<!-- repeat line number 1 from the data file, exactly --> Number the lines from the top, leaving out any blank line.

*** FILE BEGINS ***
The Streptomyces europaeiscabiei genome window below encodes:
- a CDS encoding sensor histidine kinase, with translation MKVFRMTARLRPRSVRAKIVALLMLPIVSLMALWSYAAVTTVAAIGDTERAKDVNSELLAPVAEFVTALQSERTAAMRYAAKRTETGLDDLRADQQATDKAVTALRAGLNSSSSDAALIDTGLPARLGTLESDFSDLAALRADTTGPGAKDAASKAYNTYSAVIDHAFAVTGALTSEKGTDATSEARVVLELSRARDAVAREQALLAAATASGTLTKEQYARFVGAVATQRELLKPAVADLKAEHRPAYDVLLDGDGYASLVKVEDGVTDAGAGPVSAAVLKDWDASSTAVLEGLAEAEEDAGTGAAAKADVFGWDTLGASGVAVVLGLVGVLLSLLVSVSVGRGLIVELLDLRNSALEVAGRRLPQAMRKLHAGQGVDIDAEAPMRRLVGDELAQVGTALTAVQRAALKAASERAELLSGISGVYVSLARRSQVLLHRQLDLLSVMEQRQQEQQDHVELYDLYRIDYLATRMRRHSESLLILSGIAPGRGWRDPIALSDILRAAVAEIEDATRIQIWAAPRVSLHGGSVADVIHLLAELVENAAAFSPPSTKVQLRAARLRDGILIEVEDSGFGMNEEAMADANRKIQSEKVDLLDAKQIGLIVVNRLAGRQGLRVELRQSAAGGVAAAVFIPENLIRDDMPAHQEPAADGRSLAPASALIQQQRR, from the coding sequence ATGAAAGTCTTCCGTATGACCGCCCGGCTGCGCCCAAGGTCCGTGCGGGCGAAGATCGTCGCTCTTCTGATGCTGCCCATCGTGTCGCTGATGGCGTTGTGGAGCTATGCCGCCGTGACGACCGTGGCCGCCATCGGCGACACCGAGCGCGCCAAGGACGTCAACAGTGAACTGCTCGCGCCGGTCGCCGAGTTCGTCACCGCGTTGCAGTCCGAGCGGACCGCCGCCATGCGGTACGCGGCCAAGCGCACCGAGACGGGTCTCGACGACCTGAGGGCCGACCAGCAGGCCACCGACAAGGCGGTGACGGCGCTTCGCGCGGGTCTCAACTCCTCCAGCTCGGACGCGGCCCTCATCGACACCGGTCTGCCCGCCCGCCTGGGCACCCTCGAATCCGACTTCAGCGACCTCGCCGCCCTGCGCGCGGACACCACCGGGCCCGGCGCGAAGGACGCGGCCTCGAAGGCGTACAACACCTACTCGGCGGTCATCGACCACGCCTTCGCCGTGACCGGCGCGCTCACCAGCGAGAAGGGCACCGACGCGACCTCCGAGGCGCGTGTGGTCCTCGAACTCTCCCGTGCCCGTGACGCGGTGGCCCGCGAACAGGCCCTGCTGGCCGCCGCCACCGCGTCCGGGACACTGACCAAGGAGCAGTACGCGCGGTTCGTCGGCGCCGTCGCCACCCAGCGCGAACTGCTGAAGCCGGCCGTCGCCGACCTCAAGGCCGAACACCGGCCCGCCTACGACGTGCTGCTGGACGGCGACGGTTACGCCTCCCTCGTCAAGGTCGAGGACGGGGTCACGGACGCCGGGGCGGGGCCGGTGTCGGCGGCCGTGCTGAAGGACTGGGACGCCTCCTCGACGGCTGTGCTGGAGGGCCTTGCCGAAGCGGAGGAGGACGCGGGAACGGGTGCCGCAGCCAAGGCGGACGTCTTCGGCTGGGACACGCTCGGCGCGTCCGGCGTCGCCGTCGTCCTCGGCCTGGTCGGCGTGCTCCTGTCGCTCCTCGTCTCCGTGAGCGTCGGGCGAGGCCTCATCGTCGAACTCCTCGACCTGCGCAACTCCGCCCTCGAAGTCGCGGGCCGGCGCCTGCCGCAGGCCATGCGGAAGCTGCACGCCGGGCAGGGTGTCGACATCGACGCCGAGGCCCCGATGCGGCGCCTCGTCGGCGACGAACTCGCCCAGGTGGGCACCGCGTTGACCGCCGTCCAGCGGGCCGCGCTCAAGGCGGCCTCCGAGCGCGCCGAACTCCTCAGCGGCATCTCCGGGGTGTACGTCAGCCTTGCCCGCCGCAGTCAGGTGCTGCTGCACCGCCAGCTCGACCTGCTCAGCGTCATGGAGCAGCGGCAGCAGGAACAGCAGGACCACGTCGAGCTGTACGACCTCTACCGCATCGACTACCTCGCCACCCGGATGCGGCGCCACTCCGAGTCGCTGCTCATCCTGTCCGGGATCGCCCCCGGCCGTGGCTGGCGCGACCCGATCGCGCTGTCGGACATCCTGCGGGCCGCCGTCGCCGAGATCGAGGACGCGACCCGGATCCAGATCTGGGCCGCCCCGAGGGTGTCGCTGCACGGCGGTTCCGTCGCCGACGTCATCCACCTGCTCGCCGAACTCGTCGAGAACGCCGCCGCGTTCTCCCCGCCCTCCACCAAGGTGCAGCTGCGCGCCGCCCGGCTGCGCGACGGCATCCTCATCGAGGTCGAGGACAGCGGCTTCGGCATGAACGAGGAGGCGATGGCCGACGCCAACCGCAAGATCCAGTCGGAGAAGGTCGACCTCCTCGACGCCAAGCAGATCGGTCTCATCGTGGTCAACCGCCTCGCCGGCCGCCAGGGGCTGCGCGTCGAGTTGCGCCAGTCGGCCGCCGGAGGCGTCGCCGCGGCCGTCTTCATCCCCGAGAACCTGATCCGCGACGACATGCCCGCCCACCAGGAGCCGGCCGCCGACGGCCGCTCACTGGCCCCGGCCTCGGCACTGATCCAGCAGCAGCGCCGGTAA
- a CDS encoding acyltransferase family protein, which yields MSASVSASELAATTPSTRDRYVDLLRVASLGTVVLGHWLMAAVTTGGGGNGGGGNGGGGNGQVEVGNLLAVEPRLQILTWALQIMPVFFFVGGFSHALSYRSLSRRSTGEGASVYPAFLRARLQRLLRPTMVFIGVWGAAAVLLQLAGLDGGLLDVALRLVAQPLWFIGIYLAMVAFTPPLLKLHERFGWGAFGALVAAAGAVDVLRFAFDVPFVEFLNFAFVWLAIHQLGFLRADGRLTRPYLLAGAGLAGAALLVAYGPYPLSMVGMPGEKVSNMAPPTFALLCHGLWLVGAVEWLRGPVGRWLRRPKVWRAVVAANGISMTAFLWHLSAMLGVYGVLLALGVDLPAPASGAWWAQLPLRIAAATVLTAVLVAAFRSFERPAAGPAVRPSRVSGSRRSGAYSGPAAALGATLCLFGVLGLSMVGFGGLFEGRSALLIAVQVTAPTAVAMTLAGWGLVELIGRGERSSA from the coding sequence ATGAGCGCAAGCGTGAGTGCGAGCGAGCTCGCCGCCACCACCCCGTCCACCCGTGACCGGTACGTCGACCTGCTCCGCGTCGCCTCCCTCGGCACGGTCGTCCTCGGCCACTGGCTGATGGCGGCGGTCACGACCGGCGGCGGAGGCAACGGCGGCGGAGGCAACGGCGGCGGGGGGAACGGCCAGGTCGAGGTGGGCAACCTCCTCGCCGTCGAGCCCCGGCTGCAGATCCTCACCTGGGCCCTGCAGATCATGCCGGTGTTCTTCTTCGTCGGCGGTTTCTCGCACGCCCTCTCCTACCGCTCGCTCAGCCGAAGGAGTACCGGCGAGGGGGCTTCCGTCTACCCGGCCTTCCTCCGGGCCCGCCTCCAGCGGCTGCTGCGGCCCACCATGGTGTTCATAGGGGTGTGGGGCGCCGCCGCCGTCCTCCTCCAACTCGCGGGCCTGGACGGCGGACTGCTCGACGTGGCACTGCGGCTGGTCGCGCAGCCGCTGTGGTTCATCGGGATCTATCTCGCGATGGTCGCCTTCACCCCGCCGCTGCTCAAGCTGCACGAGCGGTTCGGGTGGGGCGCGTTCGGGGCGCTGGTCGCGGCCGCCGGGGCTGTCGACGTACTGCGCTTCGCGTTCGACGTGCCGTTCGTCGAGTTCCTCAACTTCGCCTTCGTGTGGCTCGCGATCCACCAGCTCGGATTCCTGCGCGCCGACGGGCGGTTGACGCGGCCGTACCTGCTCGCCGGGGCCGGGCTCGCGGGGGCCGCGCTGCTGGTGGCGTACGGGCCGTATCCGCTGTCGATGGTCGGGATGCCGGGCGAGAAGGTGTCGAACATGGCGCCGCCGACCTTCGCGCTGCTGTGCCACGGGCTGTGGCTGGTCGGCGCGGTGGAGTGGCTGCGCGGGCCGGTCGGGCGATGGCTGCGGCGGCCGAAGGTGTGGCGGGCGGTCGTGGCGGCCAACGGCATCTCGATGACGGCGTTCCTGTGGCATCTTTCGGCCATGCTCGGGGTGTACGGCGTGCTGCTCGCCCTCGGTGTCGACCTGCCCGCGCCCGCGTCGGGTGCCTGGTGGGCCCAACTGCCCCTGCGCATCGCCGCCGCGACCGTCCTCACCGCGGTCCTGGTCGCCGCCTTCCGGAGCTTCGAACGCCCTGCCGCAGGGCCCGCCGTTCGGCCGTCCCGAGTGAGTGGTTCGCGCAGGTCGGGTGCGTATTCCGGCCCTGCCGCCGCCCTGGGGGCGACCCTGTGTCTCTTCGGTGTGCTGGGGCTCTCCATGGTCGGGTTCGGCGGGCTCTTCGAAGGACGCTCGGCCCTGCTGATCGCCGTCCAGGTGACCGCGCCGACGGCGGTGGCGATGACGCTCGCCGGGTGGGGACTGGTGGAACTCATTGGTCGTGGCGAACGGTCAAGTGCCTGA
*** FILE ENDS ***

The Streptomyces europaeiscabiei genome window below encodes: